Ramapough Tribe Rallies To Fight For 'Right To Worship'
Tribe cited for building Halifax Rd. Longhouse without permit; hearing postponed one month
About 200 members and supporters of the Ramapough-Lenape Nation chanted in solidarity outside Mahwah’s town hall Tuesday night after the hearing of a municipal court case against the Indian tribe was postponed 30 days.
According to the Ramapough’s attorney George Cotz, Mahwah’s zoning department cited the tribe in October for building a religious long house on its property without the proper permits. The crowd gathered to face the charge to defend what they felt was unfair treatment, he said.
“We are talking about the rights of a racial and religious minority to worship how and where they want to,” Cotz said Tuesday night.
The case was postponed 30 days by municipal Judge Anthony Gianni, who said the new date should be a Thursday afternoon, and a special court session to handle this case, because “there is such an interest in it.” Tuesday night numerous other regularly-scheduled cases were heard.
The township is trying to halt the construction of a Ramapough-Lenape ceremonial longhouse until the tribe gets the proper approvals and permits it needs, Mahwah Property Maintenance Officer and Zoning Inspector Tom Mulvey said last month.
The tribe is in the middle of building a spiritual longhouse made of logs, tree trunks and branches on its 14-acre open property on Halifax Road.
“This land is very important to us. It is used for religious purposes,” Assistant Tribal Chief Vinny Mann, who said that the logs used to build the house are from trees that have naturally fallen down, not ones that have been cut, said.
“I am empathize with what they are trying to accomplish there, but that doesn’t mean they do not need certain things in order before they build a structure on the land,” Mulvey told Patch last month. According to the inspector, the land on Halifax is in either a floodplain or a flood way, so the tribe needs approval from the state Department of Environmental Protection before it can begin building anything on it, longhouses included.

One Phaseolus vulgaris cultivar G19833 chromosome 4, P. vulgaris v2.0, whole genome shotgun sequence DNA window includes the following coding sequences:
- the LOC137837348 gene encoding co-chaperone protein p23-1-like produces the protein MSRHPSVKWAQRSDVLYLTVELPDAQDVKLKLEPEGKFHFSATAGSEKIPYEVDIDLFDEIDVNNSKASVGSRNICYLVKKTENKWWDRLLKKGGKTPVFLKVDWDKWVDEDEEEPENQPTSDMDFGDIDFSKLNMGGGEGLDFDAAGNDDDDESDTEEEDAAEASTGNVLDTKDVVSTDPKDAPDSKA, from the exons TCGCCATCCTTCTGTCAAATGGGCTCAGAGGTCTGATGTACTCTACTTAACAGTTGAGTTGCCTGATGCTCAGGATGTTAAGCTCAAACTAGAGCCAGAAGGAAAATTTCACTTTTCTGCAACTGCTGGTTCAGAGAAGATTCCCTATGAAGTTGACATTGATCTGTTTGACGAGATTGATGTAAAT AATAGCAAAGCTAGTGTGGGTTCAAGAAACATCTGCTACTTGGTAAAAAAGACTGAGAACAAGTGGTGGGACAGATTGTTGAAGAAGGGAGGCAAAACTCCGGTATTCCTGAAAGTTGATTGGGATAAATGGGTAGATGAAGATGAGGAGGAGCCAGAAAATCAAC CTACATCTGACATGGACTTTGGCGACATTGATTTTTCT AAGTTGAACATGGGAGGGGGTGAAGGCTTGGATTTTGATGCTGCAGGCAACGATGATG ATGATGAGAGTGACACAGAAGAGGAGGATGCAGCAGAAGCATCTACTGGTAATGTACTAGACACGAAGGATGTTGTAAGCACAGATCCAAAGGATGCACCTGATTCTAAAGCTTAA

“With the last storm, there was three or four feet of water in the area, so the DEP needs to approve it before we can allow anything,” he said. After DEP approval, the tribe would also need to apply for a zoning permit and a building permit from the township before they could officially begin building, Mulvey said.
Mann argues that since they are not putting together a watertight building, water would be able to flow freely through the house in the event of a flood, and he is hoping the DEP will waive the requirement, or approve the project, based on that.
“We put these poles in the ground a year ago, and now we want to finally move forward with this project,” Mann said. “This is where we pray and we believe we should have the right to do that.” Mann said the Ramapoughs applied for a permit from the town, but were “flat out denied” without the DEP approval. Mann said the tribe has applied for DEP approval, and is currently waiting for it.
According to Mulvey, “we have to make sure it’s in compliance with the DEP before we can approve anything.” The inspector admits that approval from the state on a project like this often takes “a long time,” so anyone planning on building in a floodplain should “plan in advance.”
Mann says the carver they asked to do the work, an Airmont man named Joseph Liporace, Jr., “is carving spiritual images into what’s standing already.”
Liporace said he is “more than honored” to be etching the traditional msiingw (pronounced “men-sing”) carvings. Though not of Native American decent, or a carpenter by trade, Liporace said he carves figurines as a hobby.
“I’m not getting paid for this work, I just see it as a once in a lifetime honor. And, honestly, I didn’t really know how to make these carvings, but I prayed for guidance and it just flowed through my hands. I have no idea how it happened, but I am really enjoying it,” he said.
The tribe was planning Tuesday night to replicate its big presence at its next court appearance.
“We are trying to resolve things with the township,” Cotz said, “but it is not a simple question.”